source: http://www.marketwatch.com/story/how-drones-will-drastically-transform-us-agriculture-in-one-chart-2015-11-17 

  • Because of this there is going to be a massive demand for people with the skills to create and supply services into agriculture.
  • That because many of these services can be supplied via the internet or via mobile phones there is both an opportunity and a risk. If we can build a capacity regionally then we can both defend ourselves against outside providers and provide services in other countries and regions.
  • That the skills will be a combination of technology, the capacity to collaborate, and the understanding of agricultural business models.
  • The skills are also transferrable. So for example if we want to maintain aged care services at the highest possible level in regional communities the capacity to use predictive data and healthcare data will be vital. Therefore developing the skills opens up far more career opportunities than just agriculture. On top of that our ability to maintain viable regional communities will be in part dependent on these skills and I would much rather have people in our communities supplying the services than money flowing out of the community to service providers elsewhere.
  • That we need three things. Passion, market and skills.  I think that it is obvious that there is a market but if you have a market and no skills you cannot provide the necessary services . And if you have skills and market but no passion you will burnout. Therefore we need to help equip those individuals with the passion to be involved with the skills to support that passion.

Following the day there was a significant increase in the number of teachers who saw possibilities for their students in agriculture.

I would like thank the Bendigo Tertiary Education Partnership  and Community Leadership Loddon Murray Inc,and especially Kerry Anderson for inviting me along.

I believe that there is huge potential in our regions for careers around technology and we need to grasp that opportunity now.

So Your Daughter Wants to be a Motor Mechanic

Myself and Christopher Rice (@ricetopher) have started writing a book on the life and work skills that a child entering their first year of high school right now will need in 15 or twenty years time. There is a lot of stuff around about the disruptive effects of technology (especially robotics and artificial intelligence) will have on work and the economy over the next twenty years but we wanted to focus on the conversations that parents are having with their teenage children about these things right now.

There are a large range of issues to consider and we will be posting examples of our thinking to this site over the next few months as we write.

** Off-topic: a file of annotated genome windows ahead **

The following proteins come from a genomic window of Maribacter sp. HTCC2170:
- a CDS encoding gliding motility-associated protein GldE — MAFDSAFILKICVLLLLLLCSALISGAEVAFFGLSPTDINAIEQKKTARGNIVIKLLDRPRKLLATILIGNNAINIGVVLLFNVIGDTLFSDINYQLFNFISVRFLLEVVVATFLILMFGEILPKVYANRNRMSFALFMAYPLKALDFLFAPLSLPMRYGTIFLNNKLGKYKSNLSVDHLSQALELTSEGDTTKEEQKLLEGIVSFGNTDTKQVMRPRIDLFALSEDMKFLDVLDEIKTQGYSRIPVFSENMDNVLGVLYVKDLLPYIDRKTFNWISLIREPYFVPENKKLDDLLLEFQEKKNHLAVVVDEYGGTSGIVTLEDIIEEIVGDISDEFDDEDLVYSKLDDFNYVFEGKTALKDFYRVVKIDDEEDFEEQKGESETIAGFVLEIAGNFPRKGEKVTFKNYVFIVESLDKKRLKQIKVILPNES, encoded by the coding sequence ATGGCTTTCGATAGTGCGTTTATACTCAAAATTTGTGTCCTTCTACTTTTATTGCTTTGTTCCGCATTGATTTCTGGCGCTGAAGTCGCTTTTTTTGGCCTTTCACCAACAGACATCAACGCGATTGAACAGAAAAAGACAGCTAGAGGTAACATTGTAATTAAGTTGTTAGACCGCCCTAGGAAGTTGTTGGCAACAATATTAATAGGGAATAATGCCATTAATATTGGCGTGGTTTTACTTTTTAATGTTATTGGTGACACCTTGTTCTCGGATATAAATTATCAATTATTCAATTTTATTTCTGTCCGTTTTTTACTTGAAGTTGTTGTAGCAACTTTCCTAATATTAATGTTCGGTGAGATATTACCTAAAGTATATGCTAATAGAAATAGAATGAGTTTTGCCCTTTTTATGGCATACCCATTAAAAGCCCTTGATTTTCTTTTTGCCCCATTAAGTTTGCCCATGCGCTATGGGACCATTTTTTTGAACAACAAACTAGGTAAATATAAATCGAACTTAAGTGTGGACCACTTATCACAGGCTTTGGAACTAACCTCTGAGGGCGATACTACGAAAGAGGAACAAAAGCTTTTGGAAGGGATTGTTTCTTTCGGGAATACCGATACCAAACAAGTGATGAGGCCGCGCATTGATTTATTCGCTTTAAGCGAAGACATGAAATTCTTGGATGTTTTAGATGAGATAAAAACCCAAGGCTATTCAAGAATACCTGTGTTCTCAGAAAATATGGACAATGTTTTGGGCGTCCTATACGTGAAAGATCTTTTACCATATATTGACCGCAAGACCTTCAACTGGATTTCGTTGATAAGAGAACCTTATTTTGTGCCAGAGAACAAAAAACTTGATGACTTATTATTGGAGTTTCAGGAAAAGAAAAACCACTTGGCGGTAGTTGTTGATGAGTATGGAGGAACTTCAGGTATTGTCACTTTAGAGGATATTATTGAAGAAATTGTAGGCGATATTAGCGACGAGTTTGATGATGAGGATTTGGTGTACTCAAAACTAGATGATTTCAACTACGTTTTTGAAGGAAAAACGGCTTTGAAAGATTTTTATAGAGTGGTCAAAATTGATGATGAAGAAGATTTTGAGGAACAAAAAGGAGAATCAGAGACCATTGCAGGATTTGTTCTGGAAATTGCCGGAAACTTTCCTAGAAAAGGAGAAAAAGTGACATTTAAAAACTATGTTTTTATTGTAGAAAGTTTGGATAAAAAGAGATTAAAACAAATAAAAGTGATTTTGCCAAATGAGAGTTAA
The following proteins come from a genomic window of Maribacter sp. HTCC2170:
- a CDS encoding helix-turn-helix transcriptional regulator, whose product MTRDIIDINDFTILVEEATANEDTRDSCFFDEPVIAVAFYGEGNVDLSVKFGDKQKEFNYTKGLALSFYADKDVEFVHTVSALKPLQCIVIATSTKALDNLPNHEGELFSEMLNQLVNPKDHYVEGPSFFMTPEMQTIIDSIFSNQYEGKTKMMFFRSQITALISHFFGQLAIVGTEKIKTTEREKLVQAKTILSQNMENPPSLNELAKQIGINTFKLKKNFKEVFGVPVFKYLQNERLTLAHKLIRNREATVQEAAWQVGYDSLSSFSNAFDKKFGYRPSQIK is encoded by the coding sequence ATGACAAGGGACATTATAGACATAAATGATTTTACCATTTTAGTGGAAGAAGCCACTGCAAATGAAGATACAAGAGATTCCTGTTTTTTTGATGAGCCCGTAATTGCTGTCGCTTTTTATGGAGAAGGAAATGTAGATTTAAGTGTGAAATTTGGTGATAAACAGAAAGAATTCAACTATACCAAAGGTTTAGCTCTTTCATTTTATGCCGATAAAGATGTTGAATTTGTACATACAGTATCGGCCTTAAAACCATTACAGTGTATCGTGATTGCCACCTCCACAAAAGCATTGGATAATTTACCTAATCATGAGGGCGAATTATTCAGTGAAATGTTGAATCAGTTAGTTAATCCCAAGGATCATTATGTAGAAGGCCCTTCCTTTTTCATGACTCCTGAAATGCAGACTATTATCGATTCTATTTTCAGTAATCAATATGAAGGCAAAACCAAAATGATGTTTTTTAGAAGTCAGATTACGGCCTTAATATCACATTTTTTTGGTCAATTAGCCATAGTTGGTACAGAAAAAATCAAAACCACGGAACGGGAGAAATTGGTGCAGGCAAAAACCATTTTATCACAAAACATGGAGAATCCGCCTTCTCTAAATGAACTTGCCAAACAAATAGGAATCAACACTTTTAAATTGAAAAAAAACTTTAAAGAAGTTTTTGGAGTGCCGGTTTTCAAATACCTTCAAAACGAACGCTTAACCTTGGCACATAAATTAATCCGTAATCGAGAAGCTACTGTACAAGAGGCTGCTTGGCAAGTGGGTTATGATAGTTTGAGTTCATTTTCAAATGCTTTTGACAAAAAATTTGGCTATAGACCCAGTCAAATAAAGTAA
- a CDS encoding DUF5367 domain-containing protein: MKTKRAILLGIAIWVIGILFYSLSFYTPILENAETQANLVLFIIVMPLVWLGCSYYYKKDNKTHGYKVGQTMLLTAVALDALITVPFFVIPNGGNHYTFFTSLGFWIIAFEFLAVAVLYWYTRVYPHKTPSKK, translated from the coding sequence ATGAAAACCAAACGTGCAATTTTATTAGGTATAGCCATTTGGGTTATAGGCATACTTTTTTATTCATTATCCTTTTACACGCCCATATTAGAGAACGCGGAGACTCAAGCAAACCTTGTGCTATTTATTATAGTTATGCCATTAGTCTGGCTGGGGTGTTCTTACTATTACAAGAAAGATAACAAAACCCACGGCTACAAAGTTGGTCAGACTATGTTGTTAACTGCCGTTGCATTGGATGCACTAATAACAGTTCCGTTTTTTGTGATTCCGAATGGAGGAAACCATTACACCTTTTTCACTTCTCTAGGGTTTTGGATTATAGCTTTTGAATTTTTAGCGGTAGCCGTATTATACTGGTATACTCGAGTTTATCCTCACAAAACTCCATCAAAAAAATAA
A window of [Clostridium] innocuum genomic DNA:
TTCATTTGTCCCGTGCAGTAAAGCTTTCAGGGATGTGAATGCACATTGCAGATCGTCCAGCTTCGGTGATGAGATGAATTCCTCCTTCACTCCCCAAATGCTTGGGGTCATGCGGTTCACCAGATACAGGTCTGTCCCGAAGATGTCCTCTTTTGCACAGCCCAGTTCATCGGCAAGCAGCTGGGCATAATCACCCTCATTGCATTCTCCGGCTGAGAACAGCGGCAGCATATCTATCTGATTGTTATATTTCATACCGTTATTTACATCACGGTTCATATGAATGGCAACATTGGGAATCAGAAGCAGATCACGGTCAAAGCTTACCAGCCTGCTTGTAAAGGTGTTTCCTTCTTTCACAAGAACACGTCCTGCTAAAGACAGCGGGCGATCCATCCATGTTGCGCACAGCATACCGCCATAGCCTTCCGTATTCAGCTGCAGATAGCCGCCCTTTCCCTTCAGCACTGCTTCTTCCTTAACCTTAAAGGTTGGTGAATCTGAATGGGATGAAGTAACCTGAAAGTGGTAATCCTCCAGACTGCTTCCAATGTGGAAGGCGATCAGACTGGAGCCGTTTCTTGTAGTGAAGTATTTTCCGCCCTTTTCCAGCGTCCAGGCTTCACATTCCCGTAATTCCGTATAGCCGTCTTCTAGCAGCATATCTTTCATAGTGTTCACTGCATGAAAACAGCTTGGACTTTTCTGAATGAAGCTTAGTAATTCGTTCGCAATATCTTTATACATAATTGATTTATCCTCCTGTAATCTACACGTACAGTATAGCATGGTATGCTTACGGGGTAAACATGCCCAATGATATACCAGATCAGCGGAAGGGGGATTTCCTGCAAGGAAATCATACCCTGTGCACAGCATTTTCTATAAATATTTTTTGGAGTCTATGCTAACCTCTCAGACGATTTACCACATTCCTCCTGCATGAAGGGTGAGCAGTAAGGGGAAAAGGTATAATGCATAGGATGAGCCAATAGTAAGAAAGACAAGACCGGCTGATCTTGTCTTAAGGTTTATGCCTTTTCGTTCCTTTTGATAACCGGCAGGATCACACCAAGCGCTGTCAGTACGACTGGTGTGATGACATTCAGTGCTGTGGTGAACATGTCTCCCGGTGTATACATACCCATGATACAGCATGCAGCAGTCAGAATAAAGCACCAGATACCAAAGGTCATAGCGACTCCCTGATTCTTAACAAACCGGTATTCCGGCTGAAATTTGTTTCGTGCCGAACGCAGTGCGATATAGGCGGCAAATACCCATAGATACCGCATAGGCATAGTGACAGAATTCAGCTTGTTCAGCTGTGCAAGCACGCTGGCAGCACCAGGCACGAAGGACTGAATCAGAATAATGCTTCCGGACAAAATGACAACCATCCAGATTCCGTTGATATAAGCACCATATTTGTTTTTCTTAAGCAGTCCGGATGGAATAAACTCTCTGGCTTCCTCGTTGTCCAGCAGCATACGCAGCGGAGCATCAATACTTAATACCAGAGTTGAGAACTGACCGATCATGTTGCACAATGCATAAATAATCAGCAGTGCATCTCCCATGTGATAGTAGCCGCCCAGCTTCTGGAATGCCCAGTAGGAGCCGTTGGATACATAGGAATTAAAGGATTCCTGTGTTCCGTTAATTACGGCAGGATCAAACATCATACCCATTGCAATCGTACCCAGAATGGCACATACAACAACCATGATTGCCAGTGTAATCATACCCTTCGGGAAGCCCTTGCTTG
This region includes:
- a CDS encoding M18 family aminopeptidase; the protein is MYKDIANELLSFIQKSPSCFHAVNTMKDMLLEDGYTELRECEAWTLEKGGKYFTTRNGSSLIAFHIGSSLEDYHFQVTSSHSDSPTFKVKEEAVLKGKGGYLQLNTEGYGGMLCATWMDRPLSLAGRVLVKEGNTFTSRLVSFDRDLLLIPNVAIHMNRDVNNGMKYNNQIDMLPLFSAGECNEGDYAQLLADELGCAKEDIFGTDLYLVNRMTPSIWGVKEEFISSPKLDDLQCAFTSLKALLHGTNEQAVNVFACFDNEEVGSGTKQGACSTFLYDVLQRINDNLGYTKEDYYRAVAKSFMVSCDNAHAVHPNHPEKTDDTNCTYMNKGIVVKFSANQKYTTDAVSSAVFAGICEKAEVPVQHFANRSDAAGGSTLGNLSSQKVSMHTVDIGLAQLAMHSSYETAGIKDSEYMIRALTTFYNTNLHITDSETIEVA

As an example of this consider the situation where your sixteen year old daughter or granddaughter is considering becoming a motor mechanic. What advice would you give them.

queens auto mechanic female via nydaily news amd-audra-fordin-jpg

Picture:NYdailynews

In order to train as a motor mechanic the individual concerned must think there are reasonable chances of good employment as well as having a passion for mechanical things. Due to the length of training you would want those prospects to be long term. The prospects for a motor mechanic in 15 years time are highly dependent on a range of interacting factors:

First of all it is clear that robotics and computer technologies have had their greatest impact on routine manual and cognitive (sense making/ intelligence) jobs that can be easily automated. Think robots in car manufacturing plants, online accounting packages, or websites that now sell all sorts of travel products and services.

Secondly it is now obvious that technology is now pushing into areas that have much higher requirements for intelligence and creativity and are less routine and therefore less easily automated. Examples include driverless cars, journalism (An NPR Reporter Raced A Machine To Write A News Story. Who Won?), specialised manufacturing (Cheaper Robots, Fewer Workers), and even senior management (Here’s How Managers Can Be Replaced by Software). Recently there was even a story about machine systems rapping (Machine learning algorithms can ‘bust a rhyme’ better than humans by 21%).

Thirdly it is in the interests of business to make most work more routine because this affects the balance of power between employers and workers and therefore costs. Routine jobs require less skills and therefore on average wage levels will be lower. If wage levels are high in routine jobs they are under more risk of being replaced by technology because the economic case is better.

Fourthly there is a risk of overall disruptive change in the industry you choose to work in.

So let’s look at that from the point of view of a teenage girl thinking of becoming a motor mechanic.

Cars have clearly become more complex over the last decade and are becoming travelling computers and software platforms as much as they are a form of transport. To the extent that John Deere and GM have recently asserted that you don’t own your vehicle, you only purchased the right to use it in order to protect their software(GM says you don’t own your car, you just license it). Tesla updates its cars via software releases over the internet.